(Bloomberg) -- U.S. rent inflation reached yet another record in January, fueled by red-hot markets such as Miami.
Single-family rental prices jumped 12.6% from a year earlier, according to the latest CoreLogic Single-Family Rent Index. All major metropolitan areas saw increases, but the Sun Belt experienced by far the biggest gains, with Miami’s asking rents up almost 39%.
All indicators show that the renting market is heating up, as would-be buyers of houses increasingly turn to rentals because they can’t find -- and can’t afford -- their dream houses.
Institutional investors have jumped on the opportunity, buying a record share of U.S. houses last quarter, according to data compiled by RedFin Inc. That will likely push rents even higher in the coming months, as tenants renew their leases or move to a new place.
“Single-family rent growth extended its record-breaking price growth streak to 10 consecutive months in January,” Molly Boesel, an economist at CoreLogic, said in a statement.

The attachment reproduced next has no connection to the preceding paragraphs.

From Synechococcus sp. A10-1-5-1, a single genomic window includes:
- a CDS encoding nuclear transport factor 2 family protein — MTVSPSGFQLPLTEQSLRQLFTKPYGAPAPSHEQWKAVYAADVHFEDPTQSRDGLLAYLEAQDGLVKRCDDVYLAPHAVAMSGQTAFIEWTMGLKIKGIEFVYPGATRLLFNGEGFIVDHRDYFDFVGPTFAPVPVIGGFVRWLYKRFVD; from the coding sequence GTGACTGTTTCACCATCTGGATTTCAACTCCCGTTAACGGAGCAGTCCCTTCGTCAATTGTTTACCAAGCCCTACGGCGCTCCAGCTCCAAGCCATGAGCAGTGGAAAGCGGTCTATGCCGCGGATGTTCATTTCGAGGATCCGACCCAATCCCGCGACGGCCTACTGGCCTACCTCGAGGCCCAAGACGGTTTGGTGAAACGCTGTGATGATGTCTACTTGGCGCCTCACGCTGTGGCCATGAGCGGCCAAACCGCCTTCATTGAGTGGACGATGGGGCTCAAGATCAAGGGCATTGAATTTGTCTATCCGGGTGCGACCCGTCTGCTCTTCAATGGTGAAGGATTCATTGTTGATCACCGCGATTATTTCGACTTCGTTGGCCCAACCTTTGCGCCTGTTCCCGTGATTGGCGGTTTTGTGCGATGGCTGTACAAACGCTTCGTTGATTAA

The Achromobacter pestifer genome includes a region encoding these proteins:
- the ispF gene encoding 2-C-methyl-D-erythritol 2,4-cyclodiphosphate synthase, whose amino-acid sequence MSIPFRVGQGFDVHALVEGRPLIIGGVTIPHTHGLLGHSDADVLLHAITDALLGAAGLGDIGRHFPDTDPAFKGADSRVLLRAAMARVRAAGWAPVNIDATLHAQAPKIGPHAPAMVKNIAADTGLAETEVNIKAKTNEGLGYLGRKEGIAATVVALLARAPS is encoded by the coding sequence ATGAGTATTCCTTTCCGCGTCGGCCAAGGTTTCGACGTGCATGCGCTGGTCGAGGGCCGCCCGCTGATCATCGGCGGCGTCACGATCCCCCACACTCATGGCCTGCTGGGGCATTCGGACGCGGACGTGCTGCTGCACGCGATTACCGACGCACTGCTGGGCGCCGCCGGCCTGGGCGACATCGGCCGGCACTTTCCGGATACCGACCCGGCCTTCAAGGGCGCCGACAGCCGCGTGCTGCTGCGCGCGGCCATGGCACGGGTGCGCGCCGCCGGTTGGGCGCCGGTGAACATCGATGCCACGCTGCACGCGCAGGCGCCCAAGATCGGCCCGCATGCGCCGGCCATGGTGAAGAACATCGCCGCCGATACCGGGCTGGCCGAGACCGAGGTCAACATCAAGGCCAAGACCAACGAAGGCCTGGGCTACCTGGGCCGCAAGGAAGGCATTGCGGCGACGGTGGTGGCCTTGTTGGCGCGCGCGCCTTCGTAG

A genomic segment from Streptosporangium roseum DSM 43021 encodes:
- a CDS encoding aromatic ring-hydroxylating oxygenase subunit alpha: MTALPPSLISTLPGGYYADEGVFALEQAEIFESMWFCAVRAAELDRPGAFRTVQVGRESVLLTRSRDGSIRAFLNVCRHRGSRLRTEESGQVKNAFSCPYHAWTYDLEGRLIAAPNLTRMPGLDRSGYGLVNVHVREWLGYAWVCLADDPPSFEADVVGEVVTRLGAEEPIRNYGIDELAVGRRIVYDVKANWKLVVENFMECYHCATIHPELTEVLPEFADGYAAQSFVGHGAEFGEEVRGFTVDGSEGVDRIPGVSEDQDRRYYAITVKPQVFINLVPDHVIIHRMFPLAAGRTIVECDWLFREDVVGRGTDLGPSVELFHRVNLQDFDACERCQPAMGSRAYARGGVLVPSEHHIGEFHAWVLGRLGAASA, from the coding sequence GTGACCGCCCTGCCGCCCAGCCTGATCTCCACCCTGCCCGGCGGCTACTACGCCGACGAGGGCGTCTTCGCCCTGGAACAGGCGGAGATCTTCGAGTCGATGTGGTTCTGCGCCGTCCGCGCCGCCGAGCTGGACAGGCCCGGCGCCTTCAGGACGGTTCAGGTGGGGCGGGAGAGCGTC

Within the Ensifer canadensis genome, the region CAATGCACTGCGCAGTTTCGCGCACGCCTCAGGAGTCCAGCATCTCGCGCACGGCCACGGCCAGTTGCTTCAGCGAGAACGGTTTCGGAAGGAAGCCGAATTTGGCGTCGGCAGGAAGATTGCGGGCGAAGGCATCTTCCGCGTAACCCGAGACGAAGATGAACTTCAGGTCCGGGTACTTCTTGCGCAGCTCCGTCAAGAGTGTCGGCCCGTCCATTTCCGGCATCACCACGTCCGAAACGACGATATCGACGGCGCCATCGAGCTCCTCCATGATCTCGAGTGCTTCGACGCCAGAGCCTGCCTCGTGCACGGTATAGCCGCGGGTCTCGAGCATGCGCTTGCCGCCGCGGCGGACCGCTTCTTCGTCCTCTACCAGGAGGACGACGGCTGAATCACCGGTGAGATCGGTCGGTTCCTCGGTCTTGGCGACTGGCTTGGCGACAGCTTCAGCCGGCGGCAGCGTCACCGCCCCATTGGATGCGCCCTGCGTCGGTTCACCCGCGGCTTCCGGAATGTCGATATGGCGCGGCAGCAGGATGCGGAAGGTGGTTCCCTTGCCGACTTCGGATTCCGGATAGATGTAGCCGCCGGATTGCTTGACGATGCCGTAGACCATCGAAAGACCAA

Rents in Florida’s Orlando and in Phoenix rose 19.9% and 18.9%, respectively, in January, according to CoreLogic, which tracks rental prices in almost 100 metro areas. Housing has fueled overall consumer-price inflation in booming cities in the South, with Phoenix cracking the double-digit barrier last month -- and Miami getting close.
The Washington, D.C. area recorded the lowest rent inflation with a 5.6% rate -- which is more than the average salary increase of 3% planned this year for the area’s Federal government workers. About 15% of workers in the area are employed by the Federal government.
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